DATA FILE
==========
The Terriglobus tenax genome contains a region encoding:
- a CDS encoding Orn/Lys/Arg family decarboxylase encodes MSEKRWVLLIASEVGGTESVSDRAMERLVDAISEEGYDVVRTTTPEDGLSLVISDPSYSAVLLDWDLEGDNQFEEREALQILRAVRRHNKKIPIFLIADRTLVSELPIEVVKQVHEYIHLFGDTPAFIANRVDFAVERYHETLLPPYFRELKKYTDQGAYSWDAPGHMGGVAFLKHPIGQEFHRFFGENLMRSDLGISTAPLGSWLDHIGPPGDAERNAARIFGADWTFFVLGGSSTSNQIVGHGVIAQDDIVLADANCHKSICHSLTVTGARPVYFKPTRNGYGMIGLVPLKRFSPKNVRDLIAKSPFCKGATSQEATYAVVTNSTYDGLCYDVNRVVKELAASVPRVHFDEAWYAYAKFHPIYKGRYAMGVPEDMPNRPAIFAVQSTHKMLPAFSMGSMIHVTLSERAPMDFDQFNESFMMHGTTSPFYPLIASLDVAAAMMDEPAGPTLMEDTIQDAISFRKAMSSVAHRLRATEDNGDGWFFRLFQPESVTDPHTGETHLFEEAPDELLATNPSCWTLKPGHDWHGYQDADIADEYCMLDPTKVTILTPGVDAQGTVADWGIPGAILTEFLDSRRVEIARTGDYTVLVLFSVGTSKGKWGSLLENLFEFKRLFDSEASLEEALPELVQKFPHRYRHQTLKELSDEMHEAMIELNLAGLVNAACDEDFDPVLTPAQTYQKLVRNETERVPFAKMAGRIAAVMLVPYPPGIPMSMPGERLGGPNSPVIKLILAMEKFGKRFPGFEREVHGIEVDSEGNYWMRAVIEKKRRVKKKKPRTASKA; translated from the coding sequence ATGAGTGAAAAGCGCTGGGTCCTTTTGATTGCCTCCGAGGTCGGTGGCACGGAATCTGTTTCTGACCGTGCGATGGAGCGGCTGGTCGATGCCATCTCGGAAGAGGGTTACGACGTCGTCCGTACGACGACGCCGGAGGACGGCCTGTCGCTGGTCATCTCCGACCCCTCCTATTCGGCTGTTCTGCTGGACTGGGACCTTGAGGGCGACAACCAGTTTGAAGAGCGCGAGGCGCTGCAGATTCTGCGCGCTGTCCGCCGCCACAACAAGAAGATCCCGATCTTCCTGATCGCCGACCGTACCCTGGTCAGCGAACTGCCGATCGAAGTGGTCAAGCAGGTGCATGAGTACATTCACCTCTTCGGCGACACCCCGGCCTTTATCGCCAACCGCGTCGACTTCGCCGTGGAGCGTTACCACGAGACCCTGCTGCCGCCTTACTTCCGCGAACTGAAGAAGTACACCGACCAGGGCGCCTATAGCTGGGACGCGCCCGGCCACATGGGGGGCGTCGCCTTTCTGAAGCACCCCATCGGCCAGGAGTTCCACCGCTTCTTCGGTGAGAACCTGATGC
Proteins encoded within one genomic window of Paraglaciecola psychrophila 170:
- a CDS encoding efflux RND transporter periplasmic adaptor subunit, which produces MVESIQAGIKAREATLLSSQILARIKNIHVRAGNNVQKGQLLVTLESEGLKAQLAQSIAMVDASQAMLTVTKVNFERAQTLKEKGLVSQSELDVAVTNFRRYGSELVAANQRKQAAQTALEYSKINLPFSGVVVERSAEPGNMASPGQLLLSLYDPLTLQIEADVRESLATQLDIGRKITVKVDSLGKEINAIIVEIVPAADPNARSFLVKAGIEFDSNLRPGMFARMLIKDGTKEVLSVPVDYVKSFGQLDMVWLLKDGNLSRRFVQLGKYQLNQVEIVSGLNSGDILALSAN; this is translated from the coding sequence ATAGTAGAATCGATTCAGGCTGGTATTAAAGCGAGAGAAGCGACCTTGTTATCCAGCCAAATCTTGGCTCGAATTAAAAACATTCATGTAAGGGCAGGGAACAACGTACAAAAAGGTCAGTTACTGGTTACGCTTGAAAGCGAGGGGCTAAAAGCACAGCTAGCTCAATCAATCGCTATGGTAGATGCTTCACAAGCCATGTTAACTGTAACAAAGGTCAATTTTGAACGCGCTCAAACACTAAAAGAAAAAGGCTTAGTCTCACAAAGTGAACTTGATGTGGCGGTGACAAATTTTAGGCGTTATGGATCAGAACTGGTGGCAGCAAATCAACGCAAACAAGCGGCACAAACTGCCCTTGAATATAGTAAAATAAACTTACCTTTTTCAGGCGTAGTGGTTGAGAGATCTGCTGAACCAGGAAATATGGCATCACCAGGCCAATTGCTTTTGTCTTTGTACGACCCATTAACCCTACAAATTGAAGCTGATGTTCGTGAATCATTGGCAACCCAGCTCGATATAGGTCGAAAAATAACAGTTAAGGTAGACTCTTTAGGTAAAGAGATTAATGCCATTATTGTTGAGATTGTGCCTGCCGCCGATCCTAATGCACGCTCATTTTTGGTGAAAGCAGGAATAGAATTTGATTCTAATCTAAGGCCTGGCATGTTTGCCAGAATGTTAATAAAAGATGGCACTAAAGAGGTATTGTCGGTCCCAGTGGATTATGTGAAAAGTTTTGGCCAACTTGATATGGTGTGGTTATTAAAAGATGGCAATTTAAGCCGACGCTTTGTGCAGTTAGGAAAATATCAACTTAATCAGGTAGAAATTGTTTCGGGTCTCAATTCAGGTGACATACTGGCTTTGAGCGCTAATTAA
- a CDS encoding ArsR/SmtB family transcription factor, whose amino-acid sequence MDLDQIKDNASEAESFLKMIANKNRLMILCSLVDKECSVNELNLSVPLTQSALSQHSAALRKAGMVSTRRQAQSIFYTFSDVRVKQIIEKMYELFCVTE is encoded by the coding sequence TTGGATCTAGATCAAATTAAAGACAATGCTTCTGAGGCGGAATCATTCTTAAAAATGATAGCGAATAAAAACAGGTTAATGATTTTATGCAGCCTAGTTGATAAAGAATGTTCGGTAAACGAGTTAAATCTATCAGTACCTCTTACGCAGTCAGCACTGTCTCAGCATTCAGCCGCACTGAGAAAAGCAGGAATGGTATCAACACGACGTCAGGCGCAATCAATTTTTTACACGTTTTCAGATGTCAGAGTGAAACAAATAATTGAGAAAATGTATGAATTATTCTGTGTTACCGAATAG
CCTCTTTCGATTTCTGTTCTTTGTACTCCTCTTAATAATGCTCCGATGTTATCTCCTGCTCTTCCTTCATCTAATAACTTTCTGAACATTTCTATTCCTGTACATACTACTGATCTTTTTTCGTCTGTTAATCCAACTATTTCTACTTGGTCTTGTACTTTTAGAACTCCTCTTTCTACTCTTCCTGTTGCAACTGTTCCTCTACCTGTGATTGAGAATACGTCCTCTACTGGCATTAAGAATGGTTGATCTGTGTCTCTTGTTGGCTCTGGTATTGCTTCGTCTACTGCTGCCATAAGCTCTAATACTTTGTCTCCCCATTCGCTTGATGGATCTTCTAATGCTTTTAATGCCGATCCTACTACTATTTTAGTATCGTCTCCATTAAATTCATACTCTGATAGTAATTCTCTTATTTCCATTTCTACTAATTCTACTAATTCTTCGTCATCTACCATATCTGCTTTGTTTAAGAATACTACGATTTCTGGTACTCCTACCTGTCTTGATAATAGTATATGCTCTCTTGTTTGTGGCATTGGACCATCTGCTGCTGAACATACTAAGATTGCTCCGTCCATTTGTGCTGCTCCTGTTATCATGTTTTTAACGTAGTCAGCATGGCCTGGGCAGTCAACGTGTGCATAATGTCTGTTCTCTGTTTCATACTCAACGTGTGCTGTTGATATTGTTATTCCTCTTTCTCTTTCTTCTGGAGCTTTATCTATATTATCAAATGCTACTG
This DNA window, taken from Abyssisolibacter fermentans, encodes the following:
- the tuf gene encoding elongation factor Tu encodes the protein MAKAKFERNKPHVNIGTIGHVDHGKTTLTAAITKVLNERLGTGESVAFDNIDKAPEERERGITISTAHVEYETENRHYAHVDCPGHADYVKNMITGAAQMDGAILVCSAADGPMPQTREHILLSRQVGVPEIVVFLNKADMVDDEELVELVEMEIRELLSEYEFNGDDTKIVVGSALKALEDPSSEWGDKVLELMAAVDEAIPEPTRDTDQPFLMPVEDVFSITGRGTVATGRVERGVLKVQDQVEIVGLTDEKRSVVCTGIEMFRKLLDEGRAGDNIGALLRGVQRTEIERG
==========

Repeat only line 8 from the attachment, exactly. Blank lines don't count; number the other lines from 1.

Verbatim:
- the tuf gene encoding elongation factor Tu encodes the protein MAKAKFERNKPHVNIGTIGHVDHGKTTLTAAITKVLNERLGTGESVAFDNIDKAPEERERGITISTAHVEYETENRHYAHVDCPGHADYVKNMITGAAQMDGAILVCSAADGPMPQTREHILLSRQVGVPEIVVFLNKADMVDDEELVELVEMEIRELLSEYEFNGDDTKIVVGSALKALEDPSSEWGDKVLELMAAVDEAIPEPTRDTDQPFLMPVEDVFSITGRGTVATGRVERGVLKVQDQVEIVGLTDEKRSVVCTGIEMFRKLLDEGRAGDNIGALLRGVQRTEIERG